Insufficient Measures: The 2013 Obereggendorf (Austria) Train Collision

Max S
10 min readNov 12



Obereggendorf is a part of the municipality of Eggendorf (population in 2023: 5084 people), located in the far east of Austria 38km/24mi south of Vienna and 20km/13mi northwest of the Austrian/Hungarian border at Schattendorf /Sopron (both measurements in linear distance).

The location of Obereggendorf in Europe.

The town lies on the Pottendorf Line (Pottendorfer Linie), a 51km/32mi electrified and mostly double-tracked main line connecting Vienna with Vienna-Neustadt (a different and geographically separate city, somewhat confusingly). Opening in sections between 1871 and 1875 on a slightly different routing the line’s original purpose was to help improve the connection of Vienna with the “Transleithania”-area of the then-existing Austro-Hungarian empire. Nowadays the line sees mostly freight services and regional passenger trains at speeds of up to 160kph/99mph.

The site of the accident seen from above today. the freight train approached from the southwest (bottom-right of the image), the other train was parked at the station.

The Trains Involved

An international freight train was travelling northeast on the rail line on the day of the accident, consisting of 18 empty four-axle “Zacens”-type tank cars pulled by an ER20 belonging to RTS (Rail Transport Services, a private Austrian rail service provider). The ER20 is a four-axle multipurpose diesel locomotive made by Siemens under the “Eurorunner”-name, introduced in 2002. Each ER20 measures 19.27m/63ft in length at a weight of 80 metric tons and can reach 140kph/87mph thanks to a 1600kW/2145hp V16 diesel engine. RTS had a fleet of four ER20 at the time of the accident, it’s not known which one suffered the accident. The company lists them as the Series 2016, the same number ÖBB (Austrian national railway) gave the type.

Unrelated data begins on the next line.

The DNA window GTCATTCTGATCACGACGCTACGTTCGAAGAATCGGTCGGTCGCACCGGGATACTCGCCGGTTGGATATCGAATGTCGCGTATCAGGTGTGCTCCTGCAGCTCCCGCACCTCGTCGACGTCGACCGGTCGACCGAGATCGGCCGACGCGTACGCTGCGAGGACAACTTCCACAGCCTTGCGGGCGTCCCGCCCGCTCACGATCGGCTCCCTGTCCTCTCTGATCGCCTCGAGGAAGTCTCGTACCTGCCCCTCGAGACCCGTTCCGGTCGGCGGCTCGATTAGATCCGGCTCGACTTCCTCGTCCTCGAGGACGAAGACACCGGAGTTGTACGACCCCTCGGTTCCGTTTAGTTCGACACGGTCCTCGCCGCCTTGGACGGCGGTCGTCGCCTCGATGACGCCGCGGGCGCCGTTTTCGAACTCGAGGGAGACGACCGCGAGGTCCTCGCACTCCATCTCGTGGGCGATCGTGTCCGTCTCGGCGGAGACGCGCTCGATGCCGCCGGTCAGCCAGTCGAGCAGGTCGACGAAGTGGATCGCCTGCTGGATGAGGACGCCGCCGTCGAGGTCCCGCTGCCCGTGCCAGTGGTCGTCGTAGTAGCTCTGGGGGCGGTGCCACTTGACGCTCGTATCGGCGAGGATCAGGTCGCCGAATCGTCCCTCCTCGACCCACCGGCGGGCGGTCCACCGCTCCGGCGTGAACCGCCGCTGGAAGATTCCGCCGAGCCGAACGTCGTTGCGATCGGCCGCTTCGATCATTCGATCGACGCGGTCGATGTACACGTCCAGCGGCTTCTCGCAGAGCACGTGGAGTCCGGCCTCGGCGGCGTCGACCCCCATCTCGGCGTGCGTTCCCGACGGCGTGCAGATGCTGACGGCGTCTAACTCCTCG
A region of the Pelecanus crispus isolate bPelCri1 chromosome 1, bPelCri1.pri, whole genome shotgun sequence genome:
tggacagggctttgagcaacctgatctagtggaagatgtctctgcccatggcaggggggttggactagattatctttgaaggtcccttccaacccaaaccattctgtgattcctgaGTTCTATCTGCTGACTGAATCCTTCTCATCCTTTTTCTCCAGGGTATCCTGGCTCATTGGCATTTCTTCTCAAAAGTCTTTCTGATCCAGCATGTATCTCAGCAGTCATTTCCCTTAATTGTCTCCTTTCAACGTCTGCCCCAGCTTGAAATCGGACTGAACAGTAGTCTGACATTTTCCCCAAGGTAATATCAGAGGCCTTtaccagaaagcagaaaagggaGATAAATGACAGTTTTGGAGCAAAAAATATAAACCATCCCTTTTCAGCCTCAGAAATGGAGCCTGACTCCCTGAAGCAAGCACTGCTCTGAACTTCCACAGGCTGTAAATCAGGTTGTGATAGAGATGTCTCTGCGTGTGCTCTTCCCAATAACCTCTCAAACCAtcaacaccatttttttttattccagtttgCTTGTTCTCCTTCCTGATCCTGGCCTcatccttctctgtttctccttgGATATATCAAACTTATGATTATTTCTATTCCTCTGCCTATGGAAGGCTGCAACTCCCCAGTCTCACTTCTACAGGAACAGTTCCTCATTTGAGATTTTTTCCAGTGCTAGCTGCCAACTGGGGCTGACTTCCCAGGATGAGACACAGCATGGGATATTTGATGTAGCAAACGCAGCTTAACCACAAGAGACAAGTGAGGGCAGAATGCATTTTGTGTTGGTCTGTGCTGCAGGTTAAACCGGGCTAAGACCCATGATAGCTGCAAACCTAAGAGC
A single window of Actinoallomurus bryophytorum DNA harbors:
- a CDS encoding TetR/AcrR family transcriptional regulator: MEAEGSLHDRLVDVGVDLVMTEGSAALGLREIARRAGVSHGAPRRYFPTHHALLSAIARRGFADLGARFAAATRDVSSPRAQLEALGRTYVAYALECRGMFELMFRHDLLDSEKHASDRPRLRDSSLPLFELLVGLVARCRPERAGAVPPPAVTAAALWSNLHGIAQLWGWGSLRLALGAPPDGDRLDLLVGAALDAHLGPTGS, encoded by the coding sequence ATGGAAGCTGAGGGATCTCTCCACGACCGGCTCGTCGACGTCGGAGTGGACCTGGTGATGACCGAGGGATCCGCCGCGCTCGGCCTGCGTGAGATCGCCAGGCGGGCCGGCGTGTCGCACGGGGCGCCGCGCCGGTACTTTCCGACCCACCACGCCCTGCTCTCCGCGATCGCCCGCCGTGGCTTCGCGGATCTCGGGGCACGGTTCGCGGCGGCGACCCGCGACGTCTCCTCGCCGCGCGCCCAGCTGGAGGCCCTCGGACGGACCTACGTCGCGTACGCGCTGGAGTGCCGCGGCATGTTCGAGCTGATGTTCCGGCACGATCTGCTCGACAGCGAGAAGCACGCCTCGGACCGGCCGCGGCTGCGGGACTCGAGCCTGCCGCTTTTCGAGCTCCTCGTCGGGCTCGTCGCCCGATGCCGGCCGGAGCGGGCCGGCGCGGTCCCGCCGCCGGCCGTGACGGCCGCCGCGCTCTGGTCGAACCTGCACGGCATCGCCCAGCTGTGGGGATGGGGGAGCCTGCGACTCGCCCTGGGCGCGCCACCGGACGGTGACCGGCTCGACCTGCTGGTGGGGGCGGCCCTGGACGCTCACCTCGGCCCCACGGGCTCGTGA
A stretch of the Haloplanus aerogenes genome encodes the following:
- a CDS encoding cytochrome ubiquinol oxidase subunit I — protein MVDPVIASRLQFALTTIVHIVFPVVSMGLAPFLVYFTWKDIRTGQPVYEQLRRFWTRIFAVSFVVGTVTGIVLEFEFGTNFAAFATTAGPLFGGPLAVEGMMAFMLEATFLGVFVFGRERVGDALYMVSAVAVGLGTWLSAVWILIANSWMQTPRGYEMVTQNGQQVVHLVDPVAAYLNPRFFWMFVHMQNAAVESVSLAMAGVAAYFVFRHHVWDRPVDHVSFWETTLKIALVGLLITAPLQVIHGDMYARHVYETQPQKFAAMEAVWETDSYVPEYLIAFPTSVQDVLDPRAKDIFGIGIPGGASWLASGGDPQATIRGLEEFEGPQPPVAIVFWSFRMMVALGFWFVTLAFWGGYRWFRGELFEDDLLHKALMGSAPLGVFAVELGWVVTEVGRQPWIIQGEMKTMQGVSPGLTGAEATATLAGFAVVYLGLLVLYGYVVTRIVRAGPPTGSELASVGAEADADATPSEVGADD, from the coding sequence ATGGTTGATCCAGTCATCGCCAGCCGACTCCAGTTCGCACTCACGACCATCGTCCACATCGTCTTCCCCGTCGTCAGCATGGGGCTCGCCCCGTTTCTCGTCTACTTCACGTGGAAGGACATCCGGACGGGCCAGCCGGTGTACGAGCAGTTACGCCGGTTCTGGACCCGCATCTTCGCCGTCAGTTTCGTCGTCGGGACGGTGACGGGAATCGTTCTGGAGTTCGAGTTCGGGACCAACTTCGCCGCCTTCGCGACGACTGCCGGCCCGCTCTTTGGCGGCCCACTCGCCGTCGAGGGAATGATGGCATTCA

The report lists a total train length of 312m/1024ft at a weight of 552 metric tons, with a scheduled top speed of 100kph/62mph. The train was staffed by a licensed driver along with a trainee train driver, with the licensed driver being in control at the time of the accident.

One of RTS’ four ER20 locomotives, identical with the one involved.

The ÖBB had conducted maintenance work on the area north of Obereggendorf ahead of the accident, using an SKL track geometry car. Track geometry cars are generally specialized rail cars which have various equipment onboard to measure the position, curvature, and smoothness of the rails along with their alignment with each other in order to discover faulty spots early without obstructing regular rail traffic.

The vehicle used at Obereggendorf was the EM-SAT 120, a four-axle motorized track geometry car measuring 16.14m/53 in length at a weight of 49.7 metric tons, capable of reaching 120kph/74.5mph. It was staffed by a crew leader, a driver, an engineer and two technicians.

EM-SAT 120, the track geometry car involved in the accident, photographed a year prior to the accident.

The Accident

EM-SAT 120 had spent the evening of the 27th of March 2013 conducting track measurements on the northbound track of the Pottendorf Line, moving southbound. It pulls into Obereggendorf station at approximately 11:30pm, stopping on Track 1 (which is on the northbound side of the station) to let a freight train pass before it can continue on. The EM-SAT 120 stops just north of the platforms, at the (east-west) level of the main signal box. The crew leader steps off at 11:35pm, heading to the main signal box to coordinate further operations. This left 4 people (the driver, an engineer and two technicians) in the vehicle.